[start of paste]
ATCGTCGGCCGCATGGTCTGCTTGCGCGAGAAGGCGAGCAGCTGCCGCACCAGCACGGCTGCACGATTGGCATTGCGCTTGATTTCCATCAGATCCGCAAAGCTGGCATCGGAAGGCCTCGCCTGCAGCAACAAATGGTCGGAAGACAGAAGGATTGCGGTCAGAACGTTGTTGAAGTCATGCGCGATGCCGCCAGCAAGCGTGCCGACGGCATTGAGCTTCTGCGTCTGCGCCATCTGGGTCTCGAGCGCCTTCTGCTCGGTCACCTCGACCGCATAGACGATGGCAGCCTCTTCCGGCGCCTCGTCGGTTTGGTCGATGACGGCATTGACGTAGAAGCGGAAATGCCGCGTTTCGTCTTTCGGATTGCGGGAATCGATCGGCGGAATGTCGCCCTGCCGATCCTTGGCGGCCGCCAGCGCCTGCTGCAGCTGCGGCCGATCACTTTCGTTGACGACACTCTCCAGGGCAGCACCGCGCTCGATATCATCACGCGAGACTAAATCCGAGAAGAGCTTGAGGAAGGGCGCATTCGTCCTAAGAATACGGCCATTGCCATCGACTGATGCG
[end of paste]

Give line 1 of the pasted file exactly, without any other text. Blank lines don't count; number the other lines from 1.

ATCGTCGGCCGCATGGTCTGCTTGCGCGAGAAGGCGAGCAGCTGCCGCACCAGCACGGCTGCACGATTGGCATTGCGCTTGATTTCCATCAGATCCGCAAAGCTGGCATCGGAAGGCCTCGCCTGCAGCAACAAATGGTCGGAAGACAGAAGGATTGCGGTCAGAACGTTGTTGAAGTCATGCGCGATGCCGCCAGCAAGCGTGCCGACGGCATTGAGCTTCTGCGTCTGCGCCATCTGGGTCTCGAGCGCCTTCTGCTCGGTCACCTCGACCGCATAGACGATGGCAGCCTCTTCCGGCGCCTCGTCGGTTTGGTCGATGACGGCATTGACGTAGAAGCGGAAATGCCGCGTTTCGTCTTTCGGATTGCGGGAATCGATCGGCGGAATGTCGCCCTGCCGATCCTTGGCGGCCGCCAGCGCCTGCTGCAGCTGCGGCCGATCACTTTCGTTGACGACACTCTCCAGGGCAGCACCGCGCTCGATATCATCACGCGAGACTAAATCCGAGAAGAGCTTGAGGAAGGGCGCATTCGTCCTAAGAATACGGCCATTGCCATCGACTGATGCG